This is a common square, bro, where you can and FUCKING SHOULD post your avatar as 'Fuck_Censorship'.

    Just be, Fuck_Censorship... I mean how FUCKING hard it is, bro. Jesus FUCKING all of Muhammad's tall stringy Turkish perfect hair-line (hard to find fucking Islamic brutalists without fucking fantastic hair) Islam-vaunting atheist-killers in the ass with a gigantic St. Paul penis....

    Just be, FUCK_CENSORSHIP

    you can do that here, kitten

  • Hank Phillips||

    The current GO-Pee Drug Czar is also a lot like the George Bush drug Czar. Remember Walters? That was the guy whose appointment was supposed to be rubber-stamped on September 11, 2001. The new Republican is from the state with all the Merck pharmaceutical plants--the same ones that were operating before Herbert Hoover was defeated.

  • Sevo||

    Hank, I see you're not pleased with the GOP. That's understandable; they're not known as the stupid party for nothing.
    The D's, however, never seem to get a knock from you. Can we draw conclusions here?

  • Agile Cyborg||

    Socialist rags cannot be trusted with the truth which fucking equates to a daily volcanic stew spew from the millennialized rag asses about all sorts of Trump shit so sticky and smelly one frankly disgustingly wanders off and thinks about novels, gardens, dogs, purple lightning, odd shrooms, and oceanic adventures to avoid the head winds of goddamn manipulative maelstroms pinching their noggins from the reality inventors dancing fingertips on the mass digital slates.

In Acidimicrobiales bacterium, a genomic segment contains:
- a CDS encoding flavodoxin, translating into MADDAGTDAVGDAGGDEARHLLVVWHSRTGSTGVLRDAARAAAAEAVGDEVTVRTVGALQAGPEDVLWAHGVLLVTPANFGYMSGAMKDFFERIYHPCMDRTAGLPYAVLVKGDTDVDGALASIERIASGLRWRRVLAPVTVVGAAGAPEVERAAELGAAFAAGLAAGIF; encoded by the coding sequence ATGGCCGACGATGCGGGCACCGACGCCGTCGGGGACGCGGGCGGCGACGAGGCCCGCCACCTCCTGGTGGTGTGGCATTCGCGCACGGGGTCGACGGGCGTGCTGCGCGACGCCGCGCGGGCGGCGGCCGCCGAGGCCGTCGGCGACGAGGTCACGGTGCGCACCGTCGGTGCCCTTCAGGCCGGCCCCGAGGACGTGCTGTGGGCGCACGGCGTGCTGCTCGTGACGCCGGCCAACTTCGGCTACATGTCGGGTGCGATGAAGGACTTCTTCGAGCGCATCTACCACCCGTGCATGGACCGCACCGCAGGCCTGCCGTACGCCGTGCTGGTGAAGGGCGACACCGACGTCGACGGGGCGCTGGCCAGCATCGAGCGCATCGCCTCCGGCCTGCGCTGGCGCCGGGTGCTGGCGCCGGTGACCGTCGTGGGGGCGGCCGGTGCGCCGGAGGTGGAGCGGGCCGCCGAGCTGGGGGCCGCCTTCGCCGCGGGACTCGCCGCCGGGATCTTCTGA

Reason. I'd throw Reason right into the muck of dry leaves and dying feline friends where the air is stale, unfortunate, and where stomping bar 'pals' don't get the key to the fucking cloud cabin.

    Fucking right-wingers are like old stringy pork hung on a long-lost ledge where the sun hits long. You can still eat it but it ain't like pussy- sweet, svelte, and fucking toe-wriggling tasty. Right-wingers are where cops and gods go to nap with puppies and cotton daydreams spun from suburban mothers smashing her night-time wine clit so hard it squirts normality and goddamn little plants erect in the sunbeams of perfect Saturday mornings.

  • Agile Cyborg||

    My favorite poet Jim harrison wrote 'death makes you notice'...
    He passed last year and Garrison Keillor shat in his mouth like the misaligned stage Cretan he has always been but all the bright undertow understand that GK is a fucking long-term old wood tap-dance with shit designed for strip mall bookstores where bored dad's shop out of desperation and lonely mums buy coffee jittering her knees with serial killing madness alongside kids warbling about youtube suggestions.
    Fuck Garrison Keillor
    Jim Harrison is the goddamn GOD of that lusty tank of writers billowing through the seated spectacle of a whistling knower of deeds warbling his godawful shit never written by him.